Amid Public Health and Employment Crises, New Survey Shows Poor Americans Agree on Policy Solutions

Food Bank for New York City hosts a food distribution pop-up in partnership with Alianza De Futbol during Hunger Action Month at New York Hall of Science on September 27, 2020 in Queens. (Photo: Michael Loccisano/Getty Images for Food Bank For New York City)

Amid Public Health and Employment Crises, New Survey Shows Poor Americans Agree on Policy Solutions

People living in poverty across the country support a "bold policy agenda for government to make work pay and ensure that everyone has high-quality, affordable healthcare, housing, and food."

With over 262,000 Americans killed by Covid-19, millions jobless and at risk of soon losing unemployment aid, and families and friends warned against spending Thanksgiving together because of the dangers of the ongoing coronavirus pandemic, new polling results revealed Thursday that people with low incomes agree upon a range of policy solutions to poverty and hunger.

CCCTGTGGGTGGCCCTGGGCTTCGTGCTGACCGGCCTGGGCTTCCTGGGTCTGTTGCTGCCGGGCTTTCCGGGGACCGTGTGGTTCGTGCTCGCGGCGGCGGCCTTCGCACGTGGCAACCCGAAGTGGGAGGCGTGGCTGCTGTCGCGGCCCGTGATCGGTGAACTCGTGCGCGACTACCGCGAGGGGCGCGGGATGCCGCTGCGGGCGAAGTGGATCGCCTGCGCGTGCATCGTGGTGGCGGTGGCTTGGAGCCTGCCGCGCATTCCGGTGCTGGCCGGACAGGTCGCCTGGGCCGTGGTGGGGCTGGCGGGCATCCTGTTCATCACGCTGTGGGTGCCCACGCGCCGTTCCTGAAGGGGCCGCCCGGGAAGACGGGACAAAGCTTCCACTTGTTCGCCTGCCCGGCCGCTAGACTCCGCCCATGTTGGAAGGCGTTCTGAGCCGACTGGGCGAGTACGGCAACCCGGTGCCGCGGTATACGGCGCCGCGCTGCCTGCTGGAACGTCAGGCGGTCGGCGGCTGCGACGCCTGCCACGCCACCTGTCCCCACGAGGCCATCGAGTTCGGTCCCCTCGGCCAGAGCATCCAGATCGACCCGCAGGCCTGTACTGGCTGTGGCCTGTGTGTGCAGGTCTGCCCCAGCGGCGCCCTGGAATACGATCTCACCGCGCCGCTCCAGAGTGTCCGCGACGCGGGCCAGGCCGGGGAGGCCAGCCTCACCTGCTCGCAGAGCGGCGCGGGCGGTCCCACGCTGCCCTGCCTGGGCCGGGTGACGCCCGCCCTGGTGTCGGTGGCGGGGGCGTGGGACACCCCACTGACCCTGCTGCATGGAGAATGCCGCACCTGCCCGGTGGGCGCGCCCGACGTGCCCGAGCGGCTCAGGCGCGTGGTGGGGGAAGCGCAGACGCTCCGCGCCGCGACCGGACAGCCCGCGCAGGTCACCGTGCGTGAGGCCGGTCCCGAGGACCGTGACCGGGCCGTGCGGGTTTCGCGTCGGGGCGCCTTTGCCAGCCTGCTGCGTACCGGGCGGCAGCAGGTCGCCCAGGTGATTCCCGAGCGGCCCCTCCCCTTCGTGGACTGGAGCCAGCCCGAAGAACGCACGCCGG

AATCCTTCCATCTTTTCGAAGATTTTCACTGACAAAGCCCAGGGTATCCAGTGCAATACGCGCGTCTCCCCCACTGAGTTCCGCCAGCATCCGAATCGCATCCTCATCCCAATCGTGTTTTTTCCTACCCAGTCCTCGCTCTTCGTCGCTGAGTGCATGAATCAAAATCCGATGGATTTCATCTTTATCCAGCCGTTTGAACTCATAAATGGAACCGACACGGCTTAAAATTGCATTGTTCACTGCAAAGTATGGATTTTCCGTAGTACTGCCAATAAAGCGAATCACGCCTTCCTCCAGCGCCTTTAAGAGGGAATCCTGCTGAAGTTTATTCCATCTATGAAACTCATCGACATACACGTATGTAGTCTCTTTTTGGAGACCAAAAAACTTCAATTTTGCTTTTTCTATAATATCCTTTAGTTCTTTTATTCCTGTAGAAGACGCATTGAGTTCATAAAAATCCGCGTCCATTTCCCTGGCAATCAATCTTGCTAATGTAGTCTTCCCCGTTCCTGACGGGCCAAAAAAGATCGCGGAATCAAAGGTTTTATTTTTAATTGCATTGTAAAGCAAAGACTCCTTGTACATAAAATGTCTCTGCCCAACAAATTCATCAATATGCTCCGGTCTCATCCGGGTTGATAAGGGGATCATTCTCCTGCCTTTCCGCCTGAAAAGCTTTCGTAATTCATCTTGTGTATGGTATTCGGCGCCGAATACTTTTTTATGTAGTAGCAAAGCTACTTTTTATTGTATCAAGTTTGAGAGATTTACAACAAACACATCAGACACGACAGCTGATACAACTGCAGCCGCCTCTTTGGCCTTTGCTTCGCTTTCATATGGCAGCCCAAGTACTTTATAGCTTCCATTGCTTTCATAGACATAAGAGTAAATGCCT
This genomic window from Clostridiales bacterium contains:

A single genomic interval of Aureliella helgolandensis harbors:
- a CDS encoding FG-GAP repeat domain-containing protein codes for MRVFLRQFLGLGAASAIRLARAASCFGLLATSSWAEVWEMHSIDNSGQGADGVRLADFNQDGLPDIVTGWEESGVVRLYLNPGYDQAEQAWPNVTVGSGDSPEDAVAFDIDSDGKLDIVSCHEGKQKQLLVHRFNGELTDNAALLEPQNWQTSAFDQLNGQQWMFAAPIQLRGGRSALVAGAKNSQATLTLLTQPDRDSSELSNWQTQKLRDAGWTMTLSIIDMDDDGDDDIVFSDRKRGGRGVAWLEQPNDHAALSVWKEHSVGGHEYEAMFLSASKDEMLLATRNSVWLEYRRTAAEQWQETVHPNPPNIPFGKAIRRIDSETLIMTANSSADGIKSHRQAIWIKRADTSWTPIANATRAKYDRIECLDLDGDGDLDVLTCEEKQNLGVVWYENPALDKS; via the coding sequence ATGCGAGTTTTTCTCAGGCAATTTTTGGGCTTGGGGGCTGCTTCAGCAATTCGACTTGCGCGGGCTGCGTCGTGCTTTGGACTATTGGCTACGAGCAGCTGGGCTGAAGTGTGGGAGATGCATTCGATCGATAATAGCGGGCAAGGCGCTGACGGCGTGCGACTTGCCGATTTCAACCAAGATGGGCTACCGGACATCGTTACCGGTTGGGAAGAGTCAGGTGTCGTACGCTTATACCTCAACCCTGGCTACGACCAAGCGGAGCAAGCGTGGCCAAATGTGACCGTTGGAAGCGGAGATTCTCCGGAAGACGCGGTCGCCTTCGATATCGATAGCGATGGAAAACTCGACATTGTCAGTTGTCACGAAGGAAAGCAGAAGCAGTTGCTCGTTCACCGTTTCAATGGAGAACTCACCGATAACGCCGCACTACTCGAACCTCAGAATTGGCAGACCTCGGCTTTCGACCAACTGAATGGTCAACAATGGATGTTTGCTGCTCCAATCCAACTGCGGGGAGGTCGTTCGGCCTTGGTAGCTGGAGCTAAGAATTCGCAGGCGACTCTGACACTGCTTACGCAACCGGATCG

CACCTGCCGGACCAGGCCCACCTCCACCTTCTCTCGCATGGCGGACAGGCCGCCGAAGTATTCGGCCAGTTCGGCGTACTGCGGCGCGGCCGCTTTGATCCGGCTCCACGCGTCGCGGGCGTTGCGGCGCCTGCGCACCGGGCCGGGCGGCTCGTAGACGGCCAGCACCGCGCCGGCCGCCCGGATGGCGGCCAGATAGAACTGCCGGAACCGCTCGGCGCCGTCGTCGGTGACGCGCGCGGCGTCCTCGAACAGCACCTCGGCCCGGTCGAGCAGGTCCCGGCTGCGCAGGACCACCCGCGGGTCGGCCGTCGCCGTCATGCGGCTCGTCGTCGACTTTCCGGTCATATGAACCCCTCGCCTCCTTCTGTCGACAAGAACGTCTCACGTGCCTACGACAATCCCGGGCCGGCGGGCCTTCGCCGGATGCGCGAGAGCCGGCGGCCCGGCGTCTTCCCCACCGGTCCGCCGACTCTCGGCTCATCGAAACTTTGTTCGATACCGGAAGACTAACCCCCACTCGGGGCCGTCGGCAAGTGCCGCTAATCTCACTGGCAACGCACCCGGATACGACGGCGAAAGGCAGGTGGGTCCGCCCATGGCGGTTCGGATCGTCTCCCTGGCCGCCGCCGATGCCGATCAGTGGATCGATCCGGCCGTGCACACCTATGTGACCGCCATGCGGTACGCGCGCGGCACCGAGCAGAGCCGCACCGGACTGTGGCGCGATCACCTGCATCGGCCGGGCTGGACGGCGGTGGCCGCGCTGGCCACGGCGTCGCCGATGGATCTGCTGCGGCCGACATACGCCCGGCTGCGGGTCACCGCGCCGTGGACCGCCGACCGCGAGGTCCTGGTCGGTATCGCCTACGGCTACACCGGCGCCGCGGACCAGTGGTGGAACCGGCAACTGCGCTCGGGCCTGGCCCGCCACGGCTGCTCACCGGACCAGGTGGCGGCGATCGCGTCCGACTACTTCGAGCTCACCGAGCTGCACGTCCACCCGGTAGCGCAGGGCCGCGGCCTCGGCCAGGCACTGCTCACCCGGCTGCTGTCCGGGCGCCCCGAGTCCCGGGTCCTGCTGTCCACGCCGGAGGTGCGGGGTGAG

"Rising hunger in America is a moral and policy failure--addressing it should never be a partisan issue."
--Rep. Marcia Fudge

Conducted in November by the Colorado-based firm Kupersmit Research on behalf of the national anti-hunger direct service and advocacy group Hunger Free America, the survey found that many people across the country with household incomes of $50,000 or below share views about raising the minimum wage as well as expanding access to and benefits of public assistance programs.

According to the poll, 73% of Americans living in or near poverty somewhat or strongly agree that "the U.S. government should enact the policies and programs necessary to end U.S. hunger by ensuring that all Americans can afford and access sufficient, nutritious, culturally compatible food."

Majorities of those polled said boosting the Supplemental Nutrition Assistance Program (SNAP), also known as food stamps, would help some or a lot, and that all school meals should be "universal, free, and nutritious, regardless of family income."

Raising the federal minimum wage--currently just $7.25 an hour--was also popular among respondents. When asked to describe the three most important things "that need to happen or change so that low-income Americans are able to have a better quality of life and a more secure economic outlook for the future," responses included: